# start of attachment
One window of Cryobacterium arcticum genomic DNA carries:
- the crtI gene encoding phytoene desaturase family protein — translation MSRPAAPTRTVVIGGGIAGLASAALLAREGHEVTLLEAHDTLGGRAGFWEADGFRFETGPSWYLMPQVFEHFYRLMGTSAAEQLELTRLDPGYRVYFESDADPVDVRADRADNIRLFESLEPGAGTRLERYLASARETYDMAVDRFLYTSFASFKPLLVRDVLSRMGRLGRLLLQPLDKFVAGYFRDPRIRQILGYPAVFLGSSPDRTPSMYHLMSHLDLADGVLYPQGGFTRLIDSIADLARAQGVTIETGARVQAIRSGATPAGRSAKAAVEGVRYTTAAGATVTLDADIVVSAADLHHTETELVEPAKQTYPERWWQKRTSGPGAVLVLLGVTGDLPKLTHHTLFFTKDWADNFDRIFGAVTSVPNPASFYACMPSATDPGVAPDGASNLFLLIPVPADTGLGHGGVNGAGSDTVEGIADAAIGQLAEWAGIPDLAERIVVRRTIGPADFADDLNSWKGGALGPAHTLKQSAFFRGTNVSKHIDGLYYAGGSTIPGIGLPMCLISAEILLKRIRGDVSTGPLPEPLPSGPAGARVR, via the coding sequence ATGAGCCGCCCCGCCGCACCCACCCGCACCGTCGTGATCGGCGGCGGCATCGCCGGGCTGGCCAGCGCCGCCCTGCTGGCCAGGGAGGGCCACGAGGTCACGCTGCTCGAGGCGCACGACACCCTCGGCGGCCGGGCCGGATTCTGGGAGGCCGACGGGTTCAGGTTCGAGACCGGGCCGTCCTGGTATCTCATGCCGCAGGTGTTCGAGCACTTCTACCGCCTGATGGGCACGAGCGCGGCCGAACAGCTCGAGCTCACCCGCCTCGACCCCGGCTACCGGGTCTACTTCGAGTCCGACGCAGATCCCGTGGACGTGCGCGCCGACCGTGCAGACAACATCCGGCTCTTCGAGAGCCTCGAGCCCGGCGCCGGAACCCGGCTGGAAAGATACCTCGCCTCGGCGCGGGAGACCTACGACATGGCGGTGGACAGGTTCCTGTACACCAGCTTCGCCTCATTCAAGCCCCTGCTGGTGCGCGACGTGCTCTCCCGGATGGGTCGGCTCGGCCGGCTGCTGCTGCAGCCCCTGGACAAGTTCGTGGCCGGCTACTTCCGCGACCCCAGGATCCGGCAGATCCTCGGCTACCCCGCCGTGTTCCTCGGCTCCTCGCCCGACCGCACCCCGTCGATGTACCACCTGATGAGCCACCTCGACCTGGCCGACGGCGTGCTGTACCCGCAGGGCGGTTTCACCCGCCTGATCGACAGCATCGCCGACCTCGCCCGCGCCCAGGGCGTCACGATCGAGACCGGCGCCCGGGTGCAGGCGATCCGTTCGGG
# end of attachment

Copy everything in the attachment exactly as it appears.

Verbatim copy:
One window of Cryobacterium arcticum genomic DNA carries:
- the crtI gene encoding phytoene desaturase family protein — translation MSRPAAPTRTVVIGGGIAGLASAALLAREGHEVTLLEAHDTLGGRAGFWEADGFRFETGPSWYLMPQVFEHFYRLMGTSAAEQLELTRLDPGYRVYFESDADPVDVRADRADNIRLFESLEPGAGTRLERYLASARETYDMAVDRFLYTSFASFKPLLVRDVLSRMGRLGRLLLQPLDKFVAGYFRDPRIRQILGYPAVFLGSSPDRTPSMYHLMSHLDLADGVLYPQGGFTRLIDSIADLARAQGVTIETGARVQAIRSGATPAGRSAKAAVEGVRYTTAAGATVTLDADIVVSAADLHHTETELVEPAKQTYPERWWQKRTSGPGAVLVLLGVTGDLPKLTHHTLFFTKDWADNFDRIFGAVTSVPNPASFYACMPSATDPGVAPDGASNLFLLIPVPADTGLGHGGVNGAGSDTVEGIADAAIGQLAEWAGIPDLAERIVVRRTIGPADFADDLNSWKGGALGPAHTLKQSAFFRGTNVSKHIDGLYYAGGSTIPGIGLPMCLISAEILLKRIRGDVSTGPLPEPLPSGPAGARVR, via the coding sequence ATGAGCCGCCCCGCCGCACCCACCCGCACCGTCGTGATCGGCGGCGGCATCGCCGGGCTGGCCAGCGCCGCCCTGCTGGCCAGGGAGGGCCACGAGGTCACGCTGCTCGAGGCGCACGACACCCTCGGCGGCCGGGCCGGATTCTGGGAGGCCGACGGGTTCAGGTTCGAGACCGGGCCGTCCTGGTATCTCATGCCGCAGGTGTTCGAGCACTTCTACCGCCTGATGGGCACGAGCGCGGCCGAACAGCTCGAGCTCACCCGCCTCGACCCCGGCTACCGGGTCTACTTCGAGTCCGACGCAGATCCCGTGGACGTGCGCGCCGACCGTGCAGACAACATCCGGCTCTTCGAGAGCCTCGAGCCCGGCGCCGGAACCCGGCTGGAAAGATACCTCGCCTCGGCGCGGGAGACCTACGACATGGCGGTGGACAGGTTCCTGTACACCAGCTTCGCCTCATTCAAGCCCCTGCTGGTGCGCGACGTGCTCTCCCGGATGGGTCGGCTCGGCCGGCTGCTGCTGCAGCCCCTGGACAAGTTCGTGGCCGGCTACTTCCGCGACCCCAGGATCCGGCAGATCCTCGGCTACCCCGCCGTGTTCCTCGGCTCCTCGCCCGACCGCACCCCGTCGATGTACCACCTGATGAGCCACCTCGACCTGGCCGACGGCGTGCTGTACCCGCAGGGCGGTTTCACCCGCCTGATCGACAGCATCGCCGACCTCGCCCGCGCCCAGGGCGTCACGATCGAGACCGGCGCCCGGGTGCAGGCGATCCGTTCGGG